Linaro Ltd, the open source collaborative engineering organization developing software for the Arm® ecosystem, today announced the availability of a white paper on the need for standardization in automotive. Linaro has a track record of bringing Arm vendors together on the Linux kernel and is currently extending this to automotive and the software defined vehicle momentum with projects such as Project Stratos, OP-TEE, Trusted Substrate and Linaro’s Kernel Functional Test. To download the White Paper “Software Defined Vehicles and the need for standardisation” click here.
Most devices nowadays - smartphones, computers - are intelligent, connected and continuously updated. In order for cars to evolve into connected devices we need to rethink how we build them and move towards software development. While some work is happening which is bringing us closer to the software defined vehicle there is still a long way to go.
From vendor lock-in, secure and reliable VM-to-VM communication, the challenges of continually updating software to latency and the need for a defined fast path - Linaro is addressing several of the challenges faced through the following open source projects:
About Project Stratos Project Stratos addresses the need for reducing the application lock-in inherent in the current mix of Hypervisor and SoC proprietary solutions. Its aim is to establish virtio interfaces complying with the OASIS Virtual I/O Device (VIRTIO) specification. Project Stratos also generates open-source implementations of the front and backends for that specification.
About OP-TEE OP-TEE contains a full implementation to make a complete Trusted Execution Environment. It has been used in production on all sorts of devices like mobile phones, tablets, laptops and surveillance cameras for many years. All of this was made possible by Linaro in 2014 when OP-TEE became an open source project.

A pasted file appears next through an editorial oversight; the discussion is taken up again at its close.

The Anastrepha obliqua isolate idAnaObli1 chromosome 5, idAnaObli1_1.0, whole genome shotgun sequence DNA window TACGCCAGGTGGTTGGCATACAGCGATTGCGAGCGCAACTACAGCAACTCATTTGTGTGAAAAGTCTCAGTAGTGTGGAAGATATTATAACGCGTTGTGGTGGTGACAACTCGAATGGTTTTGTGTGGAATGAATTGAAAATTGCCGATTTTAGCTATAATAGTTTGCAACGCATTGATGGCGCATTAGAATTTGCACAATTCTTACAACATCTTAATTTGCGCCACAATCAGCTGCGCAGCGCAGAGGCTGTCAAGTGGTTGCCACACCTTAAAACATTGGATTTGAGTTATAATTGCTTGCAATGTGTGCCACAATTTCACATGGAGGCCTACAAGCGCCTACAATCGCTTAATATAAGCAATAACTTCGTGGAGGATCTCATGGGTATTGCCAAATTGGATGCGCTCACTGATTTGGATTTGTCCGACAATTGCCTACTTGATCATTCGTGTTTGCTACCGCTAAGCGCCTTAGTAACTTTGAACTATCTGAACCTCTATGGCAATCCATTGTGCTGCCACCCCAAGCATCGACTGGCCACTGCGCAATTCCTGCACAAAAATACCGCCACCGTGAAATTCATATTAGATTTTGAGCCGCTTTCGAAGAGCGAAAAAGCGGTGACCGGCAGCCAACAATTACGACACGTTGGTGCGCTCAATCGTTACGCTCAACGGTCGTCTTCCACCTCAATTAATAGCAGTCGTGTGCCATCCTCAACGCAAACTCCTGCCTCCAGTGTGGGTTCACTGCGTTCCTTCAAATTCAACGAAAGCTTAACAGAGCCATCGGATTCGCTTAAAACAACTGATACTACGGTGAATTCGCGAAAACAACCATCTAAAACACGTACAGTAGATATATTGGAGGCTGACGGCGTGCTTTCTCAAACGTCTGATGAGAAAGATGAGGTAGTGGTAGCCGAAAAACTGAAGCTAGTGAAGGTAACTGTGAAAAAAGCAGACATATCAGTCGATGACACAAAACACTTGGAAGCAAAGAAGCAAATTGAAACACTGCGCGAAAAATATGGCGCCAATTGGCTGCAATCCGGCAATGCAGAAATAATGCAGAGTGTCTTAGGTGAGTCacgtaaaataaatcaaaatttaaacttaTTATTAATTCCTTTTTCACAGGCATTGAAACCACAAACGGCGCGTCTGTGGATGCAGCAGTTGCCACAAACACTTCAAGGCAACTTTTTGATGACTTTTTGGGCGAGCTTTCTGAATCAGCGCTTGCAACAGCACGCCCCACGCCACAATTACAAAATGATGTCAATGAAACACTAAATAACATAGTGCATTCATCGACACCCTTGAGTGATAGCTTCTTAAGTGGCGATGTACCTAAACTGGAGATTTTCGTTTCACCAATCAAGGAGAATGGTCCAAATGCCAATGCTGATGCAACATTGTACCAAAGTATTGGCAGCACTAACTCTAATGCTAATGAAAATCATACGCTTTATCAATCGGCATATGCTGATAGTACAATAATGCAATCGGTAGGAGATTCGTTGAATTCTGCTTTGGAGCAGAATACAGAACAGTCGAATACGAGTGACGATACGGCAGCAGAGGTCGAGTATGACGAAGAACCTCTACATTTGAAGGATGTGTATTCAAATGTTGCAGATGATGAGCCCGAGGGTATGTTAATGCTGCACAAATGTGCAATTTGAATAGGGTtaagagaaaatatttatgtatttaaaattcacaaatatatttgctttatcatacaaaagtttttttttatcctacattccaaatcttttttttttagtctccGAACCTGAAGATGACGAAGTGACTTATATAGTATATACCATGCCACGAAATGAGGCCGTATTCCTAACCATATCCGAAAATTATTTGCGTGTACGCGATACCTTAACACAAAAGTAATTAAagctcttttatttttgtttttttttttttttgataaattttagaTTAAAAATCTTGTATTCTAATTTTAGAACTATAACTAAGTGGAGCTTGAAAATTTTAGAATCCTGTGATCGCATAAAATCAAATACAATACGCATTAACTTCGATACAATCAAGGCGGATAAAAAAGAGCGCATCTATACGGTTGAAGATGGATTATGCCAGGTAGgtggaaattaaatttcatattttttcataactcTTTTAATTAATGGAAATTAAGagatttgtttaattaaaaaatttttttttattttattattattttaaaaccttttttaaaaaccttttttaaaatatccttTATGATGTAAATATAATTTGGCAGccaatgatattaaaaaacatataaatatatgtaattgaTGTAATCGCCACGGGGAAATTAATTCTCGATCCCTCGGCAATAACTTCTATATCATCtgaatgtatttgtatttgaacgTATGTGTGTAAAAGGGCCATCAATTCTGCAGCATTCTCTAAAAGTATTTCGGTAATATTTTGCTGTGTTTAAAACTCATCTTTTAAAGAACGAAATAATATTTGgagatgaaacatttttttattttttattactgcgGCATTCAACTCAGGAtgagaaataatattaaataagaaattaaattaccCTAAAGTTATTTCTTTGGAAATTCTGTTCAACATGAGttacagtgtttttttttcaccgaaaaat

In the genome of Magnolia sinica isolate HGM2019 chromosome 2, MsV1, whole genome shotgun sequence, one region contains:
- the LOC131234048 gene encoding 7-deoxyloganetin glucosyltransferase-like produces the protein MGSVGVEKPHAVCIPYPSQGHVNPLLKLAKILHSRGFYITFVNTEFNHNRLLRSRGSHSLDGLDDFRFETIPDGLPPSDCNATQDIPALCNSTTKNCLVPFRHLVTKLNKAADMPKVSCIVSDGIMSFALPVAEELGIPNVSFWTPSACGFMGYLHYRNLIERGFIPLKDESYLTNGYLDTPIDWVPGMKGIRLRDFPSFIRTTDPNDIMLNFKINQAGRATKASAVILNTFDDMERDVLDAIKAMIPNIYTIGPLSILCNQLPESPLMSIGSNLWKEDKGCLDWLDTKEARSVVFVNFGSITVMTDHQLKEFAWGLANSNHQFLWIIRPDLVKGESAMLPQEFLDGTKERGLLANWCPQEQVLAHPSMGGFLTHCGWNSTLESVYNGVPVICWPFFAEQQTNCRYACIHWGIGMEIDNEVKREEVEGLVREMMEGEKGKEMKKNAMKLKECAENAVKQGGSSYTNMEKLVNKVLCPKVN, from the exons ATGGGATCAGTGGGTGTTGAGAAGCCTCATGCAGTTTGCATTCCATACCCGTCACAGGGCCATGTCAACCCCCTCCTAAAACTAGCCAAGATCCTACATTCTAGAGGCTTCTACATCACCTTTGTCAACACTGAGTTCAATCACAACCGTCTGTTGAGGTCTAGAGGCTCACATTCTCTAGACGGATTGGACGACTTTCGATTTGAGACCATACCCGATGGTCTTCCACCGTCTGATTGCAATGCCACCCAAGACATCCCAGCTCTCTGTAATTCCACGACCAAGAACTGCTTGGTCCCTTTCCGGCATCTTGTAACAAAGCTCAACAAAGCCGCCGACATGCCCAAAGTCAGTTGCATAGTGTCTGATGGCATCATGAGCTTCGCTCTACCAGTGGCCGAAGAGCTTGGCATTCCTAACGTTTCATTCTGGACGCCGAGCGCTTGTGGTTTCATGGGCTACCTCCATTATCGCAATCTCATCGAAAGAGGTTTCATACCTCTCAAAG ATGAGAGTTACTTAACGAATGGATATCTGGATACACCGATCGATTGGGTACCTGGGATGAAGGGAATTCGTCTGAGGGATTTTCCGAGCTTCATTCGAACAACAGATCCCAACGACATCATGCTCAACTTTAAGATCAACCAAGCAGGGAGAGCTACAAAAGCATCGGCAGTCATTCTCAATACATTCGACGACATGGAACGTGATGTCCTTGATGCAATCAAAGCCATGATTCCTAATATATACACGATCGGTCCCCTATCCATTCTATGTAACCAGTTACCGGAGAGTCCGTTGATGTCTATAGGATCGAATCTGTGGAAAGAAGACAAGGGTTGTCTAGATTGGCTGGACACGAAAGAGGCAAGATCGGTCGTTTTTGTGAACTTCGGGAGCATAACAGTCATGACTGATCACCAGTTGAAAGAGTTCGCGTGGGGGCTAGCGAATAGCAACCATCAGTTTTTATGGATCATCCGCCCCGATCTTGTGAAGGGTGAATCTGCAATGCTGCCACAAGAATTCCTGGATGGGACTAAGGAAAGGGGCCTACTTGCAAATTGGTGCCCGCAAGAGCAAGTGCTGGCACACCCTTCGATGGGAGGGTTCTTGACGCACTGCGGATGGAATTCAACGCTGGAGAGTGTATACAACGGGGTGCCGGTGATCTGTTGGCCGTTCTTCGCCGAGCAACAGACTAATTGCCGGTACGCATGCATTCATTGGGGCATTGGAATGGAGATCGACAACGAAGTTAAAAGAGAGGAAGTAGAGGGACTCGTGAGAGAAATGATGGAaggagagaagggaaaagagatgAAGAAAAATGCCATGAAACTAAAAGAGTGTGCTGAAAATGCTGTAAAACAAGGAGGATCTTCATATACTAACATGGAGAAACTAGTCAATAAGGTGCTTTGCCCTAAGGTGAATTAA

About Trusted Substrate Trusted Substrate is a collaborative project for the integrated, tested and packaged foundation of open source secure boot and trusted execution environments. The project brings standards based secure booting and over-the-air (OTA) updates to the most trust demanding embedded computing projects such as automotive and robotics.
About Linaro’s Linux Kernel Functional Test (LKFT) Linaro’s Linux Kernel Quality program covers both Linux kernel testing and testing of the LTS-derived Android-Common Kernel. Linaro’s Linux Kernel Functional Testing (LKFT) framework (LKFT) is the most reliable Linux long-term-stable functional test framework in the industry.
In addition to these projects, Linaro is also collaborating with Arm and ecosystem leaders in the automotive supply chain on the Scalable Open Architecture for Embedded Edge (SOAFEE) initiative. Announced earlier today, the aim of SOAFEE is to accelerate the automotive industry’s software-defined future by bringing real-time and safety needs of automotive together with the advantages of a cloud-native approach.
About Linaro Linaro leads collaboration in the Arm ecosystem and helps companies work with the latest open source technology. The company has over 250 engineers working on more than 70 open source projects, developing and optimizing software and tools, ensuring smooth product roll outs, and reducing maintenance costs. Work happens across a wide range of technologies including artificial intelligence, automotive, datacenter & cloud, edge & fog computing, high performance computing, IoT & embedded and mobile. Linaro is distribution neutral: it wants to provide the best software foundations to everyone by working upstream, and to reduce costly and unnecessary fragmentation. The effectiveness of the Linaro approach has been demonstrated by Linaro consistently being listed as one of the top ten company contributors, worldwide, to Linux kernels since 3.10. To ensure commercial quality software, Linaro’s work includes comprehensive test and validation on member hardware platforms. The full scope of Linaro engineering work is open to all online. To find out more, please visit https://www.linaro.org and https://www.96Boards.org.